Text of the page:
The Jacklights’ double A-side ‘Womanchild’/‘Underachiever’ – released in November 2022 – was a solid slice of power pop. The pair of tunes retained a garage rock/90s alternative roughness, but were far more melodic than anything that had appeared on the band’s self-titled EP from two years previously.
It took the band almost a year to follow up on their brilliant double pronged single, so they clearly weren’t in any real rush to build any momentum, but from the moment ‘Haunted’ crashes through the speakers with a buzzing guitar riff and almost punky intent, it feels like The Jacklights have never been away. Armed with a speed driven riff that sounds like something from the Fort Apache studios circa 1994 crossed with a touch of riot grrrl fierceness, musically speaking, it’s almost perfect for the style, even though the band have previously shown an ability for more melodic fare. There’s a welcome melody here, too, of course, and Nilagia McCoy shares a superb vocal throughout, sounding like Kay Hanley’s slightly angrier cousin. With a couple of musical twists to highlight a strong bass riff from Mike Allen and a thrashy drum coda from Mike Gaylord, the track plays like the ultimate Jacklights hit, showing off each of their musical traits in a tightly wrapped four minute package.
The fun doesn’t stop there, obviously, and ‘Past Tense’ stokes up the fuzz even further, delivering a riff that sounds like something derived from middle period Husker Du crossed with a half forgotten 90s bands like Verbena. The riffs here are really dirty, but nicely played, and as before, the band’s fusion of quite heavy distortion and clean vocals really works in their favour. In this instance, McCoy spends a lot of time wrapping her voice around much longer notes, adding a further contrast to the one of the band’s noisiest backdrops, but it all results in a very confident sound, before the equally dirty ‘Anniversary’ opts for even more 90s derived riffs. Throughout these four minutes, McCoy wields a world of long, grubby notes drawing directly from a world of bands that crept through in Nirvana’s wake, and although an over-reliance on a mid tempo makes this drag a little in places, a clean riff is called upon to occasionally break up the weightier sounds, which gives everything a slight lift. More of a slow burner, this is still home to a commendable vocal and some brilliantly nostalgic guitar sounds, but it’s definitely the EP’s weak link.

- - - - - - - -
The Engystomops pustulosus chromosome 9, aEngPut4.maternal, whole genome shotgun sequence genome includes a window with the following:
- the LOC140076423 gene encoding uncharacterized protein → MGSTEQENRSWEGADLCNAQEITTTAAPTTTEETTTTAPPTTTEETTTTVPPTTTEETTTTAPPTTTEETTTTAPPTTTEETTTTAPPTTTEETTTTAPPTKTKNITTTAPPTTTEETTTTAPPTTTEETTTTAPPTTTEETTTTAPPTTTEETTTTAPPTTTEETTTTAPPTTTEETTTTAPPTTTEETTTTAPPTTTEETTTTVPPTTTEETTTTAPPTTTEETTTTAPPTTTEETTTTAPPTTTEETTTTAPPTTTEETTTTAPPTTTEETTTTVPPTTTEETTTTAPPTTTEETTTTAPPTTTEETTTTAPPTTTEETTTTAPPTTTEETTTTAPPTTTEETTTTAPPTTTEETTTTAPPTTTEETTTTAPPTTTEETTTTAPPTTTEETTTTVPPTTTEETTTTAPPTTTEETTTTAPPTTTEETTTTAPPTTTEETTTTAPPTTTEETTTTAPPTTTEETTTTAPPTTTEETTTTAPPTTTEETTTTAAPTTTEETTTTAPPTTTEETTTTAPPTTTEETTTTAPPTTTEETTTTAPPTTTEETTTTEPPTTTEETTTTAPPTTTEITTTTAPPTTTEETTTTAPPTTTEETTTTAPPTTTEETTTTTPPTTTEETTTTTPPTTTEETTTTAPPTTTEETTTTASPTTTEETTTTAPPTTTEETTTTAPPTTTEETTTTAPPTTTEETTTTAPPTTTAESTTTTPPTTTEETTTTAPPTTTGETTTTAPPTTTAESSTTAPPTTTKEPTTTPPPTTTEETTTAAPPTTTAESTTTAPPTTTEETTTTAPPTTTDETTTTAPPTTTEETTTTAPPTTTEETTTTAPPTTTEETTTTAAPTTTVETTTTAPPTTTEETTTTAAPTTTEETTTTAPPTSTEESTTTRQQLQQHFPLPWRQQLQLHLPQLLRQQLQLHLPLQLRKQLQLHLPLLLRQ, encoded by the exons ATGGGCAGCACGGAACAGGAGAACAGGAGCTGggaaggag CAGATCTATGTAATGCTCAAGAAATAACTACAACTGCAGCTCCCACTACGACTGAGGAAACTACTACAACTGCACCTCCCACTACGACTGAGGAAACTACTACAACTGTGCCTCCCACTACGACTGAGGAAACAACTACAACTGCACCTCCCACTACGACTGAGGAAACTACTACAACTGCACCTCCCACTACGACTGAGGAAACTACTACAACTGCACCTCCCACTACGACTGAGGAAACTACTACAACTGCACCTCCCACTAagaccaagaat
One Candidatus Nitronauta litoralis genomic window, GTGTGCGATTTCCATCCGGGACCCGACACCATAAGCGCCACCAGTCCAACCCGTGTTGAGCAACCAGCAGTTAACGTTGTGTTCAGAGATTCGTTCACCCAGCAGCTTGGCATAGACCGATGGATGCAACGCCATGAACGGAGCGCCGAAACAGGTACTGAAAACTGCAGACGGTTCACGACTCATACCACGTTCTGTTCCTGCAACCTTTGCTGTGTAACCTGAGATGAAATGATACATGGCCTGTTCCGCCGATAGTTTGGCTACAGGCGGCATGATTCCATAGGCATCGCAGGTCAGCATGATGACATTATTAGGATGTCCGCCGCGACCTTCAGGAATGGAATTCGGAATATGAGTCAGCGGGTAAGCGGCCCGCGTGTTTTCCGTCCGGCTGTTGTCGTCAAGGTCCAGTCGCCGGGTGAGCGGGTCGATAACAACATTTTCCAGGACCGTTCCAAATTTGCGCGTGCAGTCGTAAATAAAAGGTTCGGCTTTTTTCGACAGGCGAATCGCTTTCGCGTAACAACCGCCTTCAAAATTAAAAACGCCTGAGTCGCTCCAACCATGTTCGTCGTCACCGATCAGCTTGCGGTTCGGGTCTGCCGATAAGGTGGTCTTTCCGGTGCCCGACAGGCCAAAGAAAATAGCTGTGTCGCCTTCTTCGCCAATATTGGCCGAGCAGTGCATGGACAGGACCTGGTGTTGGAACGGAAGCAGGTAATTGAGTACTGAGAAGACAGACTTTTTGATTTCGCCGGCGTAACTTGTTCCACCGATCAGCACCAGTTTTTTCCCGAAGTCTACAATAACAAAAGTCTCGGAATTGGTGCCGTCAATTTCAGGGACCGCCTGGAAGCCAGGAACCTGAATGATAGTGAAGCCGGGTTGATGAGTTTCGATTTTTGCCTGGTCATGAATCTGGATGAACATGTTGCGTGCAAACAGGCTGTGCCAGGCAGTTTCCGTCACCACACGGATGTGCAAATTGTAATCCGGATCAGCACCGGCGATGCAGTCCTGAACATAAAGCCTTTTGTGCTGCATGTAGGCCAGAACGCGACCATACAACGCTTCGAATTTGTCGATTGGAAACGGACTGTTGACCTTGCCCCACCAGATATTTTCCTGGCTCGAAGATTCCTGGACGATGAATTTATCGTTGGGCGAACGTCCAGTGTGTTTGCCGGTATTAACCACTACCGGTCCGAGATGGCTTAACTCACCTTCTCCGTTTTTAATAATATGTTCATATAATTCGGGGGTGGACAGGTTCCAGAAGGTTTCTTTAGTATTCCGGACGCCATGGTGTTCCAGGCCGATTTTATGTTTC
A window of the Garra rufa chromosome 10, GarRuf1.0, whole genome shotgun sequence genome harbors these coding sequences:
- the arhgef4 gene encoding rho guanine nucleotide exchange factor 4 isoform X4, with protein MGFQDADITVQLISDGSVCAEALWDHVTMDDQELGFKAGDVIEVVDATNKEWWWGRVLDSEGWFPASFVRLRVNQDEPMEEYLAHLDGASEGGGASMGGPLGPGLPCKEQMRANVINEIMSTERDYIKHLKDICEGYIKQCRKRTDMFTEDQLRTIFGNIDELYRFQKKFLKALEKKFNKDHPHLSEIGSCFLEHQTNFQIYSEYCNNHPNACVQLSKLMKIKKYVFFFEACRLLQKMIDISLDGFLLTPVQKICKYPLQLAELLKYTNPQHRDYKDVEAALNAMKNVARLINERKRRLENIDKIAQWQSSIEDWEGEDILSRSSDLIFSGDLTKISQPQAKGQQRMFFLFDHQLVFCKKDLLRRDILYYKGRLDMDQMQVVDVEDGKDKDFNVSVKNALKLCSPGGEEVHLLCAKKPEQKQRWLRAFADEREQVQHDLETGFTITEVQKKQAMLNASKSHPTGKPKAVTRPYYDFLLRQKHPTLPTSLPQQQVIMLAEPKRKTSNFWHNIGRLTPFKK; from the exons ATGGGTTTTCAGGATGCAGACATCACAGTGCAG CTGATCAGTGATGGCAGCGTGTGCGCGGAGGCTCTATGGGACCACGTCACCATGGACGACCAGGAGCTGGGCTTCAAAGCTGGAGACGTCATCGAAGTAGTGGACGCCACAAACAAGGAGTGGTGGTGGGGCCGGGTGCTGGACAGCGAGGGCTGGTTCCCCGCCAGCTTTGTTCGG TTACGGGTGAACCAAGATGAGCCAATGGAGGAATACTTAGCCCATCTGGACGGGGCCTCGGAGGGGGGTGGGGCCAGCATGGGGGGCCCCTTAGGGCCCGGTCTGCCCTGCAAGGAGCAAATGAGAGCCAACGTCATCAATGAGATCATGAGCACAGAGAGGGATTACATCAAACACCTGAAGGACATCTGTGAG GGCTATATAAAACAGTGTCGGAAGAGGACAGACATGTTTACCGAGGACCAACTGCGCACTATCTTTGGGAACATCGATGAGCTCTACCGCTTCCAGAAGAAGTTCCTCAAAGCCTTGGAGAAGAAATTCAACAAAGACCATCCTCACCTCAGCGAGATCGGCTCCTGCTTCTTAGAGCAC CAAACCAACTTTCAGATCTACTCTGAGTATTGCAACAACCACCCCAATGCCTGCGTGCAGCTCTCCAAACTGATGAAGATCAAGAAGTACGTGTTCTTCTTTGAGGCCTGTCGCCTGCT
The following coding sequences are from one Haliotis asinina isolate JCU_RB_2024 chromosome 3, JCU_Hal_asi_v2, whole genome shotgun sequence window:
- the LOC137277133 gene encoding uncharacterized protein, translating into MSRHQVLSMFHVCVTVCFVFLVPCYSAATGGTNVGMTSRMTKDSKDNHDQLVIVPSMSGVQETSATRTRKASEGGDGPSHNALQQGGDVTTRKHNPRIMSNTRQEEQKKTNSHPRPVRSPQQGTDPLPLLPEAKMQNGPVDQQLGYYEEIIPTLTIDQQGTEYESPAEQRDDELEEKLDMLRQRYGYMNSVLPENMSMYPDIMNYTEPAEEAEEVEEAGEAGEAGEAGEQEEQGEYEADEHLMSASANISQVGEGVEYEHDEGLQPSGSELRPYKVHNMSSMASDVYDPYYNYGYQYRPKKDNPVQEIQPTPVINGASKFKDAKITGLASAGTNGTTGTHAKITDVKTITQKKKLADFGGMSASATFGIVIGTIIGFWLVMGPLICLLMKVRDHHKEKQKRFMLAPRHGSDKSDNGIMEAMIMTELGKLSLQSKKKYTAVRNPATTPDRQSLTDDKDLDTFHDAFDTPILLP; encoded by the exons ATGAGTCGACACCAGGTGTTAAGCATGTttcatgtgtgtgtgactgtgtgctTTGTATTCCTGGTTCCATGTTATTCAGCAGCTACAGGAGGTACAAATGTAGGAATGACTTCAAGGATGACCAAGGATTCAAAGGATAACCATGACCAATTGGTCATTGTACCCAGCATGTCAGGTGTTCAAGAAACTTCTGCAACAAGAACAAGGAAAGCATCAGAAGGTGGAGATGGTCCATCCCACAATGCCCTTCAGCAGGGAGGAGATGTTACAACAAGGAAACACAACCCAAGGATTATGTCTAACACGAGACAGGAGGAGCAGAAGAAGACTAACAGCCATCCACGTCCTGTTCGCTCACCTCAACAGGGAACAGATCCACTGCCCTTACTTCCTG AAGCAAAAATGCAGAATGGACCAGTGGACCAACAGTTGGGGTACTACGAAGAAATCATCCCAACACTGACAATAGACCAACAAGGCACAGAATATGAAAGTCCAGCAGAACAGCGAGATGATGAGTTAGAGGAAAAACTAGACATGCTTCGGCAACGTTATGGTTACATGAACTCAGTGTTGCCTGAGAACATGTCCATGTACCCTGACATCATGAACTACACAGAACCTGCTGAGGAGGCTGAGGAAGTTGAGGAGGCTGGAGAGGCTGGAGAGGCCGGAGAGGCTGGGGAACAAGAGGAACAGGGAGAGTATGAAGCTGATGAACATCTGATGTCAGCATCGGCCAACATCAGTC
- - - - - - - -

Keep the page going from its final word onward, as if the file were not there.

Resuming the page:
Wrapping up everything with a heavy riff and indie-pop combo, the title cut often sounds like Letters To Cleo on overdrive, but for fans, that results in “top tier” Jacklights fare. The bass is so distorted it gives the impression that your speakers have blown, but that’s absolutely necessary for Allen to even be audible within this brilliant wall of noise whilst, in a more typical style, McCoy brings waves of melody via a clean, power pop derived vocal hook. The contrast is classic Jacklights; the way they’ve taken a Phil Spector-ish melody and pushed it through a Pixies meets stoner/fuzz filter is inspired, and the way the sugary melodies collide with a swamp of riffs sounds great. By the time they pull a wordless refrain out of the bag for a catchy finish, this has all the makings of being a fan favourite.
For those already familiar with The Jacklights, this EP will be an instant hit. It won’t bring those fans anything particularly different to the table, but there’s little point in making drastic changes to a musical formula that really works. Within these four tracks, you’ll find an abundance of great riffs and big alternative hooks, some designed to jolt those memory triggers; others ready to prove that classic 90s sounds never really go out of style. Whichever way you approach this, though, it’s a strong EP. Even with ‘Anniversary’ not being quite as instant, it all plays well as a short and sharp showcase of an underground band with some massive musical chops.